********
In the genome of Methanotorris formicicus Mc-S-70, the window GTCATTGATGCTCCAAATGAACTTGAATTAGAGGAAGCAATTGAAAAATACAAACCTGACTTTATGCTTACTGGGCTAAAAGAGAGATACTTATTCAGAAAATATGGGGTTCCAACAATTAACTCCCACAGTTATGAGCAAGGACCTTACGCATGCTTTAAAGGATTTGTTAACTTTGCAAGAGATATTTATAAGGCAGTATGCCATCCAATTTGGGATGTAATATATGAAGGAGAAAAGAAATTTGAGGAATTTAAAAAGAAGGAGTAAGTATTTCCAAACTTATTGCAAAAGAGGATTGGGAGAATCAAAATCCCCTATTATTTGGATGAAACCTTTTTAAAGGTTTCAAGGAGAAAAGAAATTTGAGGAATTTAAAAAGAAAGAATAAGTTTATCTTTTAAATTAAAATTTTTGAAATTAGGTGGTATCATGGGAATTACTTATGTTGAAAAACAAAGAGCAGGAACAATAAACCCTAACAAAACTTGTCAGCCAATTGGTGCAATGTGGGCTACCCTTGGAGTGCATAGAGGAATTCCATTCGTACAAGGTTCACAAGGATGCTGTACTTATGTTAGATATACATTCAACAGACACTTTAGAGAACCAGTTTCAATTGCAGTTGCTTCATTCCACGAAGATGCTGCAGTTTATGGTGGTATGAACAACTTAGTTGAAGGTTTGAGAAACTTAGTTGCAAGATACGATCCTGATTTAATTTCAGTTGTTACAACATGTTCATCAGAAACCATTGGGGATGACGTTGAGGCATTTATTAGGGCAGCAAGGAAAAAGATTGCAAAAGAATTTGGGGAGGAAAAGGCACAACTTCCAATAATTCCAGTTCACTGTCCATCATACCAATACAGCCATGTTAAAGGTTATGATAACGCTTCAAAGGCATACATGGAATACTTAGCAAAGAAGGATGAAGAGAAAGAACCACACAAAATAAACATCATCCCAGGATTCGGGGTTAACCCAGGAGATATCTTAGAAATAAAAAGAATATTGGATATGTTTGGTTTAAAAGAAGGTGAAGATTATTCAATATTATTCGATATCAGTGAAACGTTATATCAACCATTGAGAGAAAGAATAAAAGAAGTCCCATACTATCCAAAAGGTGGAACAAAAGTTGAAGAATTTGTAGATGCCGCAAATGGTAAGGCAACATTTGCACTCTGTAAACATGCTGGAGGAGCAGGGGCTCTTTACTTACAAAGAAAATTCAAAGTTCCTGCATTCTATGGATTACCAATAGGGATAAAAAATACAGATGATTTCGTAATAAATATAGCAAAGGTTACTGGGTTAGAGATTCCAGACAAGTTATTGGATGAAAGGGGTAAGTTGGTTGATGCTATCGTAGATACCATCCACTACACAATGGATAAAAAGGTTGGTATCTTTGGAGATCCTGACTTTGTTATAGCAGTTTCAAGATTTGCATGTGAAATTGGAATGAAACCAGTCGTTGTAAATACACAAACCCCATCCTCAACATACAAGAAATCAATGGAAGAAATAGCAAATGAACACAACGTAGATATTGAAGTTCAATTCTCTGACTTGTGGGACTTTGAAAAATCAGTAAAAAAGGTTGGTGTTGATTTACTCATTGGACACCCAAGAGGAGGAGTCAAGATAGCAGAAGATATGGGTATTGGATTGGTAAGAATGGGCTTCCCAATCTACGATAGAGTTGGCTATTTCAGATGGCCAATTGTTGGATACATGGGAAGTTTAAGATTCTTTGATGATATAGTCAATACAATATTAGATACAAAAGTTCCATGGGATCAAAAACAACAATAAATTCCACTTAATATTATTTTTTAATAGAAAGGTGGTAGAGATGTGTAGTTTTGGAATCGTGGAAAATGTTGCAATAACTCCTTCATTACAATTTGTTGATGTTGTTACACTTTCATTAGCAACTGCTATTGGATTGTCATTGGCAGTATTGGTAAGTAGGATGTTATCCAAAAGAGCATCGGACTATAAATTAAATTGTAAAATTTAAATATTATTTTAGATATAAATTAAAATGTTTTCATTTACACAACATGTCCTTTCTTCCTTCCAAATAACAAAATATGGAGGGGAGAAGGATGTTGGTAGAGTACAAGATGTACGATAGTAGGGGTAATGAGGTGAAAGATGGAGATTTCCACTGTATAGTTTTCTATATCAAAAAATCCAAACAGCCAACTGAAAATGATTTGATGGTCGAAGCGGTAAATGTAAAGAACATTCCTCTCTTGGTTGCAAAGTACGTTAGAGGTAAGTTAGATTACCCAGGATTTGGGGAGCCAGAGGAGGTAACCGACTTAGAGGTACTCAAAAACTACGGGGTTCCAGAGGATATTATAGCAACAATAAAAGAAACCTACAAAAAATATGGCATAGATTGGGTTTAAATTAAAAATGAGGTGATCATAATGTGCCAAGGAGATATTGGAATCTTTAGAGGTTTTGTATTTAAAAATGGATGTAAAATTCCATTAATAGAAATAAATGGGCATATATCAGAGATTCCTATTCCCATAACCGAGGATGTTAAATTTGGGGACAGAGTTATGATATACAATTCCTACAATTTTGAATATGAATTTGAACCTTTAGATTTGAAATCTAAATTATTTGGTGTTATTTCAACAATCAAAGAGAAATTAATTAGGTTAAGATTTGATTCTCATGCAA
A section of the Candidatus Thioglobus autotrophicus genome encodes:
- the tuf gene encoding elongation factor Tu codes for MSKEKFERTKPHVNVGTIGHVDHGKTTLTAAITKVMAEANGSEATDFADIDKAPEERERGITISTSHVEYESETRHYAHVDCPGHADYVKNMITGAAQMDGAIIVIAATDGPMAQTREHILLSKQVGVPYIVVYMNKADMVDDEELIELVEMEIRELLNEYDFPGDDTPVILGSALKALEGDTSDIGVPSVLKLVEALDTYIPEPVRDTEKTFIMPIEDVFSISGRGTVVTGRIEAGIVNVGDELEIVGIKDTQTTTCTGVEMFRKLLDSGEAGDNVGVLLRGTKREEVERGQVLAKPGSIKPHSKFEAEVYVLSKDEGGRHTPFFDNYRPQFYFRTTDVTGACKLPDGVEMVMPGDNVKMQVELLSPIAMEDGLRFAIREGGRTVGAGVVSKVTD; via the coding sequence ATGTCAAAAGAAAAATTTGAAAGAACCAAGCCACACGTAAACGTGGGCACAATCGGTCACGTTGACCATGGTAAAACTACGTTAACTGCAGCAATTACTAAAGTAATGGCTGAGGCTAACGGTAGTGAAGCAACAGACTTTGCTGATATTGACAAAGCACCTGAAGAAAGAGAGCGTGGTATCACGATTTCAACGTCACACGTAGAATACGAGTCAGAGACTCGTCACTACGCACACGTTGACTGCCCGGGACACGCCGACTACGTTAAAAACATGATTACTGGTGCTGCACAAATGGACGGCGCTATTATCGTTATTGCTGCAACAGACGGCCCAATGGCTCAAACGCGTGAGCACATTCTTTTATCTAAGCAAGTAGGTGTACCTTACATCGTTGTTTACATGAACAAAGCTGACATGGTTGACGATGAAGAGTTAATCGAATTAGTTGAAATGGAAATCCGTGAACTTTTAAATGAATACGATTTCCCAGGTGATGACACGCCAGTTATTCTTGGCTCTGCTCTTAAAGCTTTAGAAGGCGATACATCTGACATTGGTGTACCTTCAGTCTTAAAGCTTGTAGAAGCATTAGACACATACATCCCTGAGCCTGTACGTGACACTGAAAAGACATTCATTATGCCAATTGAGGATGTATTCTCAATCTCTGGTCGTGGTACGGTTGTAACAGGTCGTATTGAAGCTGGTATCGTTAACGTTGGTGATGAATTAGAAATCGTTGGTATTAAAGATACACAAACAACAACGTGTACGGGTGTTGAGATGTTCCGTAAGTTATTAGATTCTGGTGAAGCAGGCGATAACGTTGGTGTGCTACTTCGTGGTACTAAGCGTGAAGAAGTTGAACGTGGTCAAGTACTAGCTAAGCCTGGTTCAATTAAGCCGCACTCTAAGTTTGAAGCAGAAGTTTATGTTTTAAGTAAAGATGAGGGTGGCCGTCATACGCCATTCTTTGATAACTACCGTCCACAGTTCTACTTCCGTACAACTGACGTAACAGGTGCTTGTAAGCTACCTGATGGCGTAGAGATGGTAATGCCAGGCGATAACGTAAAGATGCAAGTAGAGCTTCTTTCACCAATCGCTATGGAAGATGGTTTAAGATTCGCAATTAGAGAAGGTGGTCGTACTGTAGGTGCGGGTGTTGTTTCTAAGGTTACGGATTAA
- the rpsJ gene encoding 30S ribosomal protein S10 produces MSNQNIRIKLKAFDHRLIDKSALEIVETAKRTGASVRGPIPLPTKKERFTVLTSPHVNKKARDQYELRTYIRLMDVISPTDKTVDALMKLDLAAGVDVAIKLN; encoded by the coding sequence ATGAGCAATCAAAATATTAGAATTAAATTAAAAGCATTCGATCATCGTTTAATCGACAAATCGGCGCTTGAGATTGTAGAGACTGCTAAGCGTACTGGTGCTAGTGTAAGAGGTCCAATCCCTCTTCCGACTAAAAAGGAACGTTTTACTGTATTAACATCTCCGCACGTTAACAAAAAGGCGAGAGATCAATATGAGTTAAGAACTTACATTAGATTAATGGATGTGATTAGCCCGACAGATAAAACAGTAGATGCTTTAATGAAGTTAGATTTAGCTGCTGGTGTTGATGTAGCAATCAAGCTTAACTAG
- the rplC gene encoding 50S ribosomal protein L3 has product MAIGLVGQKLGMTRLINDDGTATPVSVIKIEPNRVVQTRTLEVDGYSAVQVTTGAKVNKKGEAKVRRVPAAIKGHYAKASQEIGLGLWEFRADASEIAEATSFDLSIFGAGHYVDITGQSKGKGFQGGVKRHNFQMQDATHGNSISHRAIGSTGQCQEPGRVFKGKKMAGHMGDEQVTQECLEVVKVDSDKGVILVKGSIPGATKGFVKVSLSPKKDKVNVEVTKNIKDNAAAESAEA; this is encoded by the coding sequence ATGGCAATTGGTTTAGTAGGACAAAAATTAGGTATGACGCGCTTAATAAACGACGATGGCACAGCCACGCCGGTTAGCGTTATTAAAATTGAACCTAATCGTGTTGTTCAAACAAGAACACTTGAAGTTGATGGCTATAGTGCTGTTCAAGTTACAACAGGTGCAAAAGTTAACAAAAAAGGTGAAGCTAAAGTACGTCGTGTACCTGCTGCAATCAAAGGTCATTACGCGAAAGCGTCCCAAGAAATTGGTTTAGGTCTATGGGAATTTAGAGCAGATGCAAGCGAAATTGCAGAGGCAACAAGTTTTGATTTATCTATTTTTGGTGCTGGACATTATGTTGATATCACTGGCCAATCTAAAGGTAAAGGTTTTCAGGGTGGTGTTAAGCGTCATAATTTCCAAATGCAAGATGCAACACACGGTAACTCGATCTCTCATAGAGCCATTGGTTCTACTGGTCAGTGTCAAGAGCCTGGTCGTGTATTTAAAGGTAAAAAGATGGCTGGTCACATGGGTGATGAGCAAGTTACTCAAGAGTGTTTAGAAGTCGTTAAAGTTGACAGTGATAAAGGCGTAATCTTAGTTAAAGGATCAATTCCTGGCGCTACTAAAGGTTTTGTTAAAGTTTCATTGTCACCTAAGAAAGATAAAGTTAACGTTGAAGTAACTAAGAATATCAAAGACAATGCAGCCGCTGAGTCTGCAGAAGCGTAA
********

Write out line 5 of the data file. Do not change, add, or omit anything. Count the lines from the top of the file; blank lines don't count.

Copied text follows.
- the rplC gene encoding 50S ribosomal protein L3 has product MAIGLVGQKLGMTRLINDDGTATPVSVIKIEPNRVVQTRTLEVDGYSAVQVTTGAKVNKKGEAKVRRVPAAIKGHYAKASQEIGLGLWEFRADASEIAEATSFDLSIFGAGHYVDITGQSKGKGFQGGVKRHNFQMQDATHGNSISHRAIGSTGQCQEPGRVFKGKKMAGHMGDEQVTQECLEVVKVDSDKGVILVKGSIPGATKGFVKVSLSPKKDKVNVEVTKNIKDNAAAESAEA; this is encoded by the coding sequence ATGGCAATTGGTTTAGTAGGACAAAAATTAGGTATGACGCGCTTAATAAACGACGATGGCACAGCCACGCCGGTTAGCGTTATTAAAATTGAACCTAATCGTGTTGTTCAAACAAGAACACTTGAAGTTGATGGCTATAGTGCTGTTCAAGTTACAACAGGTGCAAAAGTTAACAAAAAAGGTGAAGCTAAAGTACGTCGTGTACCTGCTGCAATCAAAGGTCATTACGCGAAAGCGTCCCAAGAAATTGGTTTAGGTCTATGGGAATTTAGAGCAGATGCAAGCGAAATTGCAGAGGCAACAAGTTTTGATTTATCTATTTTTGGTGCTGGACATTATGTTGATATCACTGGCCAATCTAAAGGTAAAGGTTTTCAGGGTGGTGTTAAGCGTCATAATTTCCAAATGCAAGATGCAACACACGGTAACTCGATCTCTCATAGAGCCATTGGTTCTACTGGTCAGTGTCAAGAGCCTGGTCGTGTATTTAAAGGTAAAAAGATGGCTGGTCACATGGGTGATGAGCAAGTTACTCAAGAGTGTTTAGAAGTCGTTAAAGTTGACAGTGATAAAGGCGTAATCTTAGTTAAAGGATCAATTCCTGGCGCTACTAAAGGTTTTGTTAAAGTTTCATTGTCACCTAAGAAAGATAAAGTTAACGTTGAAGTAACTAAGAATATCAAAGACAATGCAGCCGCTGAGTCTGCAGAAGCGTAA